In my last blog, I introduced a simple idea that could help you get organized and become a much more productive person. A simple notebook to record important details of your professional life and record your daily to do lists. I realize there’s nothing revolutionary in starting to-do lists. Most people have them, but the idea of keeping them in a notebook may not have occurred to you.
A notebook where you record lists, important conversations, notes about building materials or prices while you are shopping, and other important details becomes a central repository of information, an external hard drive that helps you keep track of details and ultimately better manage your life. It also helps relieve stress, allowing you to live a more peaceful and productive life.
I’ve developed a few techniques to help the to-do list. Many times when I arrive at my desk, early in the morning, with my notebook in hand, my to-do list can be a bit overwhelming. I find myself saying “You’ll never get all this done today.” My heart may start to race.
To avoid panic and paralysis that often follows, I quickly pick out an easy task – an extremely easy task, like sending an e-mail to an editor or calling the local hardware store to check on some building materials. Or, I may tackle one important e-mail or all my e-mails. E-mail responses can be pretty easy.
Tackling an extremely easy task or two revs up my engine. A half hour later, when I finish my e-mail, I’m up and running. I then often pick another relatively simple task, and then another. Soon, I begin to ease into more difficult work. Before I know it, the day’s over and I’ve checked off every single item on my list – or a good portion of them. Those I didn’t finish are quickly shifted to my next day’s to-do list.
To make life easier, when I prepare my list I frequently place the easy stuff on the very top. If there’s a task that’s particularly enjoyable, like watering my vegetable garden or feeding chickens or my dogs, I enter those tasks on my to-do lists after a few work-related tasks. That way, I have something to look forward to. I find myself eager to get the work done so I can head out for a few minutes to take care of my chickens or fix a fence or water the garden. Such tasks provide a respite from my desk.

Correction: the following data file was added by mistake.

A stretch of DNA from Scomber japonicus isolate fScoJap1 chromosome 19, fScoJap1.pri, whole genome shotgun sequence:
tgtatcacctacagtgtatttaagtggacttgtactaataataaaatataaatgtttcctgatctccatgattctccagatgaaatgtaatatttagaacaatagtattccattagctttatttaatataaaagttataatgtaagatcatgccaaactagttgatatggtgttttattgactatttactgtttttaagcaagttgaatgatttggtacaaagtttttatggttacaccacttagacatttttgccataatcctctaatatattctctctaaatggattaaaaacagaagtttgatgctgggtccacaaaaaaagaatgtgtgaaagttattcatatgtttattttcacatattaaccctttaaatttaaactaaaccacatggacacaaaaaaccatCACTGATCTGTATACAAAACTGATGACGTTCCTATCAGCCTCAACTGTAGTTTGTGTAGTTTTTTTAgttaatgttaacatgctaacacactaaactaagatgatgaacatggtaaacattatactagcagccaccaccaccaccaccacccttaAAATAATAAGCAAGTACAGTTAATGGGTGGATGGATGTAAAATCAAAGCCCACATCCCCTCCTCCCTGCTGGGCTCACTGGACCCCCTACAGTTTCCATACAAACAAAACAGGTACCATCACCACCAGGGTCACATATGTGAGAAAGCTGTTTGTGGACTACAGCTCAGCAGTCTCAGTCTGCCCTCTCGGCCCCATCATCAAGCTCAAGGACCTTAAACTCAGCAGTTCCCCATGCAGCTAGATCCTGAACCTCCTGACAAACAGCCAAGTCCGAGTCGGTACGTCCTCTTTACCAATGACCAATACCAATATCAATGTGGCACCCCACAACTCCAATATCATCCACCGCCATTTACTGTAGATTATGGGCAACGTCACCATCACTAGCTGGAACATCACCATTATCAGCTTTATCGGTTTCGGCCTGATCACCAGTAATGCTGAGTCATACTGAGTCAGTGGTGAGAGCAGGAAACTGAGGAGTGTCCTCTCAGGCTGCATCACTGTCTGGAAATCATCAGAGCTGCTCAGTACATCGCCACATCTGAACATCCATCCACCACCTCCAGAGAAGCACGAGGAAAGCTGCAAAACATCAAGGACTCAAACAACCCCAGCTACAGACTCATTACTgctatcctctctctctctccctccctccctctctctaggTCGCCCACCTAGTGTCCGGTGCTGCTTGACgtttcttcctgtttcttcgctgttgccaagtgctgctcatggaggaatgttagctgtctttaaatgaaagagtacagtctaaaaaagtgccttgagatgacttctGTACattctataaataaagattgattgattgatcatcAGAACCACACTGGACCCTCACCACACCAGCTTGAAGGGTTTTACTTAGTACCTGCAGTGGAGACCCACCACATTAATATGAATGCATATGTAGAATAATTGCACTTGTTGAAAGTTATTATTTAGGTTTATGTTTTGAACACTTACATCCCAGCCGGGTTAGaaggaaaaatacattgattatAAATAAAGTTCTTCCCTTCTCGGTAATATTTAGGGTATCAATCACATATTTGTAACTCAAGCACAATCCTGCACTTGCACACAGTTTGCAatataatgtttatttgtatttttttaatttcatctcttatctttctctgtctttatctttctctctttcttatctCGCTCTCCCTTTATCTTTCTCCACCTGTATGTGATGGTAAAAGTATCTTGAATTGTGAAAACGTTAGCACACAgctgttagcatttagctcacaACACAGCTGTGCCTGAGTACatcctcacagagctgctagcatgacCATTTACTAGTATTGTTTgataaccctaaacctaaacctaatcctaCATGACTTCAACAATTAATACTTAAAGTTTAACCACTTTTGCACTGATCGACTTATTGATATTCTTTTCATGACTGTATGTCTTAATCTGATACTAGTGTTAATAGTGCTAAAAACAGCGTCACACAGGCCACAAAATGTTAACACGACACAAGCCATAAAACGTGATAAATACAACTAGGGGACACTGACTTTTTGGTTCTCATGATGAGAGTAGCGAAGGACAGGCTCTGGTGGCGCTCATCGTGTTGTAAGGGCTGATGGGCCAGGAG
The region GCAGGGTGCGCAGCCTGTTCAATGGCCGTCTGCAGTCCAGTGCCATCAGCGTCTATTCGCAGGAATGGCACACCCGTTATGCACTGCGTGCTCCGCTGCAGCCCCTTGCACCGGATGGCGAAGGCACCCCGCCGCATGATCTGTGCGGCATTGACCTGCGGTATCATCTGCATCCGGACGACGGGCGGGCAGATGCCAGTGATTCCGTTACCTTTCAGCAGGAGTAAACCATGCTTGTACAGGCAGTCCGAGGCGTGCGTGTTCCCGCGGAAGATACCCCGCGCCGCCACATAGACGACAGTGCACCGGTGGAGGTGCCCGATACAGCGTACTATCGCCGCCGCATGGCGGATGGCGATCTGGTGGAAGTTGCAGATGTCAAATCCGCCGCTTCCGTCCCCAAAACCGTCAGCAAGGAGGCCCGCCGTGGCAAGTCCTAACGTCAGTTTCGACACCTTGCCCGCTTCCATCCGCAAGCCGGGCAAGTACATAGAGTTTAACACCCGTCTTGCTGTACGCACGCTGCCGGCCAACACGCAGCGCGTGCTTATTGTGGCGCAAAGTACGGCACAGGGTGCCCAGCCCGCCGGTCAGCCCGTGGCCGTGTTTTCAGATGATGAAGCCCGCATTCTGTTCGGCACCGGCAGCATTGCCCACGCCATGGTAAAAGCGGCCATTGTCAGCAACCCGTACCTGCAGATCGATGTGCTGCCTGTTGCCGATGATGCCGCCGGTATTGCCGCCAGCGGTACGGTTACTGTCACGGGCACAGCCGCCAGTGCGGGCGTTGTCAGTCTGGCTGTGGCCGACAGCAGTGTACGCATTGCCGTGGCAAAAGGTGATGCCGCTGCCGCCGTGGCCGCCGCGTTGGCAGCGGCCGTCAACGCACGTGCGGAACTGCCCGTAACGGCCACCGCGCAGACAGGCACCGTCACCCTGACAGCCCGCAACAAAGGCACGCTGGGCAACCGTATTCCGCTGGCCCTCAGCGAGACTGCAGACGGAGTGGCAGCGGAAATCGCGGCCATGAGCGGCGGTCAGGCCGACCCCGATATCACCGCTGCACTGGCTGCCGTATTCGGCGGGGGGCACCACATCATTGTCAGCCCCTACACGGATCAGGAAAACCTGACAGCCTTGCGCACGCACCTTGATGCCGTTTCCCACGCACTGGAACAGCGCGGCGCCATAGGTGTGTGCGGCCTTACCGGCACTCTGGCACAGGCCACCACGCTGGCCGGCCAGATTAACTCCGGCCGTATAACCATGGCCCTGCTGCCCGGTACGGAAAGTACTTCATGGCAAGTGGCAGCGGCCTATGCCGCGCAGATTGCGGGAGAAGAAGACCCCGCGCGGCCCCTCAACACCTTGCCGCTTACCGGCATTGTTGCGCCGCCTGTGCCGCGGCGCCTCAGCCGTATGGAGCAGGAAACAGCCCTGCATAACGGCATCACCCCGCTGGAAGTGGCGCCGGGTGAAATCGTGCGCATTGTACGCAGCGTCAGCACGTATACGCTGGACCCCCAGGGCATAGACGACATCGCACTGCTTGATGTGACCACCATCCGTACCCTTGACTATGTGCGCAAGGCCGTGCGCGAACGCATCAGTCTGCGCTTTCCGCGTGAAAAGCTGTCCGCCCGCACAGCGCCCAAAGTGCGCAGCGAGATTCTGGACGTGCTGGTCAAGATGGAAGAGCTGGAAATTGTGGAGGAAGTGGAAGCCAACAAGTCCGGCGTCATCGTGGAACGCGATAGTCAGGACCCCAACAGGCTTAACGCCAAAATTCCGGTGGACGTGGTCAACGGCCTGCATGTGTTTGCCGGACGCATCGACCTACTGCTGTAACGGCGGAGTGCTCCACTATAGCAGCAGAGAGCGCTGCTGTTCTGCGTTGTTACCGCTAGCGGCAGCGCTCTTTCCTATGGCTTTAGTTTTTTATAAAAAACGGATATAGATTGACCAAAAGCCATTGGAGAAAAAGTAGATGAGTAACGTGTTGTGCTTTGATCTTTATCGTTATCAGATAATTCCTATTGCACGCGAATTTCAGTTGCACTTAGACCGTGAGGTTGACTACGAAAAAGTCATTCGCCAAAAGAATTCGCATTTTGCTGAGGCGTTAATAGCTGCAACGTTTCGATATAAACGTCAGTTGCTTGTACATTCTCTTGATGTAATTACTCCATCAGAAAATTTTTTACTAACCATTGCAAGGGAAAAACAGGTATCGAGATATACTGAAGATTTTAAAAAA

So I don’t get carried away, I usually time myself, allotting five to ten, sometimes even fifteen, minutes to complete the task, then it’s back to work for another 45 to 50 minutes of paying work. At the end of that period, I head out doors or down to the barn for another little outside treat…I mean job.
Sprinkle fun things in your list as tiny rewards. You may find yourself working harder than normal and with more alacrity for the “real work” so you can get up and away from your desk to take care of more “fun work” – tasks that involve a bit of time outdoors and on your feet.
Sprinkling your to-do list with fun tasks relieves the tedium of long hours in an office. It helps you exercise a wee bit or stretch and relieve tension on your muscles and eyes, fighting carpel tunnel syndrome and eye strain.
If you work in an office building, you might get up and walk a memo or report to the boss to get away from your desk for a while. Or you might simply stand up in your office or cubicle and stretch and bend your body. Take a quick trip to the water cooler or coffee pot or walk around the building, if your boss doesn’t mind. Break up the tedium with little rewards.
You can tell I don’t work in an office or have a boss to worry about. Maybe some of you could share your ideas for breaking the tedium in the comments section?
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Contributing editor Dan Chiras is a renewable energy and green homes expert who has spent a lifetime learning life’s lessons, which he shares in his popular blog, Dan Chiras on Loving Life. He’s the founder and director of The Evergreen Institute and president of Sustainable Systems Design. Contact him by visiting his website or finding him on Google+.
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